Posted by: Adam Deane | 17/11/2010

BPM Simulation

BPM SimulationI’ll admit that I see things through the narrow perspective of my kind of work and experience.

So when I say that I have yet to see a real need for BPM simulation, nor a successful implementation of BPM simulation – I might be missing the bigger picture.

If I was a process manager in a very large organisation with only a few processes to look after and plenty of time on my hands – Sure, I’d love to have a simulation tool, all of my own, something to play with, something to keep me busy, something that makes me look valuable to the organisation.

But if I’m a process manager in a company that has just started implementing BPM, then simulation looks like a bit of an overkill. I’d be looking to implement as many processes as possible, get visibility into what is happening in my organisation.
Spend time on implementing new processes more than building what-if scenarios.

I’ve been asking myself these questions:

• Does simulation add a lot of value to the process or just tweak it?
• Is simulation much better than runtime trail-and-error?
• Is simulation a great time saver or money saver?
• Would the organisation be saving great amounts of time and money, or just a bit.

I think the most important article on BPM simulation was Rashid Khan’s The Hype about Simulation and Optimization which discusses the pro and cons of the concept.

There is a common belief is that the market is not yet mature enough for simulation.
I think it’s mistaken. The truth is that BPM simulation is not yet mature enough for the market. It’s missing the last mile.

Think Star Trek. Captain Kirk asks the computer a question and gets an answer. Why can’t process owners do the same?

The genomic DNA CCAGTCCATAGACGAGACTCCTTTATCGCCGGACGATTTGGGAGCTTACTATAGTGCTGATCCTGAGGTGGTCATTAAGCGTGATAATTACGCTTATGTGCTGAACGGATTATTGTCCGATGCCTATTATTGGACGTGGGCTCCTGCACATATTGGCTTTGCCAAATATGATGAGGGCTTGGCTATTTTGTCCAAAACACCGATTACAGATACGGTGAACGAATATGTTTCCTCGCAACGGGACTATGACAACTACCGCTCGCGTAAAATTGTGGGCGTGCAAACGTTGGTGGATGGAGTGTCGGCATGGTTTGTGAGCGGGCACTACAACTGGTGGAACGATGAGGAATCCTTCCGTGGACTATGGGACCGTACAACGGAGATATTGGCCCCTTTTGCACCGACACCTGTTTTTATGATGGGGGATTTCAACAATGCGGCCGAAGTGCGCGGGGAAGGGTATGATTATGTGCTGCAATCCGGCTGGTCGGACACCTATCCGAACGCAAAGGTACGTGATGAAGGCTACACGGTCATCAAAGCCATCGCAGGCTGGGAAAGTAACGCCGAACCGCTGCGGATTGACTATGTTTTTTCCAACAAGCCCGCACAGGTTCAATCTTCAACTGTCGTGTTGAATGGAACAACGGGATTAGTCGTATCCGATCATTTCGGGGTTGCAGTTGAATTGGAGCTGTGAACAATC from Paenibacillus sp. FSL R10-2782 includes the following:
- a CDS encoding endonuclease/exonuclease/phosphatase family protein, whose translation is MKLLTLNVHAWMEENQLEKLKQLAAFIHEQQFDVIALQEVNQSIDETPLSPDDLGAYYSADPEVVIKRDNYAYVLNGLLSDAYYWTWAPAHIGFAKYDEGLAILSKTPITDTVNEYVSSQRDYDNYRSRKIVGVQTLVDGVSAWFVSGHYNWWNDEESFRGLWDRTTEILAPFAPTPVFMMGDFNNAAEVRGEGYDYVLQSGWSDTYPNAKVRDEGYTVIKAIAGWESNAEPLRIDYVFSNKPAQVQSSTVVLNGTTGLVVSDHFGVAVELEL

Why do we let simulation gurus, smart as they may be, touch the system. Why add human error to the equation?
Let the simulator engine generate a list of recommendations to solve the business pains, based on process data from the database:
Where do resources need to be added to shorten process time, which business rule has the highest failure percentage and needs to be looked into…

Is BPM simulation really needed or is it just a “nice to have” feature?
Why can’t it be automated?


  1. Yes Adam, we need simulation, even primitive without complex performance calculations. For example, I found that “running” tokens through a model is the best way to better understanding of the model. See (download before viewing to see animation).


  2. Adam, my experience with a lot of BPM implementations over the years is that simulation is used much more often in the vendor demos than in actual practice. Although I’ve seen some mature complex processes benefit from simulation for fine-tuning performance, in general I don’t see it used much during initial process design.

  3. In all my years in workflow and BPM I’ve never had much faith in simulation – it usually demos well but beyond that I don’t think it’s much use – here’s what I think

  4. Adam, thanks for a real world analysis. Simulation is even worse than the original design. It creates the illusion that the processes will work this way. It takes the ultimate step and replaces users with simulated ones. And that should somehow help?

    Simulation clearly shows the main purpose of orthodox BPM – automation for the sake of cost cutting. I can’t even think of a single process that would benefit from simulation. Alexander, who is an unwavering believer in rigid processes, said the right thing: sometimes one would even understand the process without simulation. I suggest you get immedatialy RID of that process and create one that is understandable by people.

    Rashid Khan proposes that you have to make 150 assumptions for a fairly basic process to simulate it. Lets face it: a most probably higher number of assumptions was made when designing the process!!! But lets say there are 300 assumptions that can be a right or wrong combination of guesses in any perceivable way. The outcome? UTTER NONSENSE!

    It makes a lot more sense to use a process environment that enables the workers to perform processes the way they are needed and not the way they were designed and simulated.

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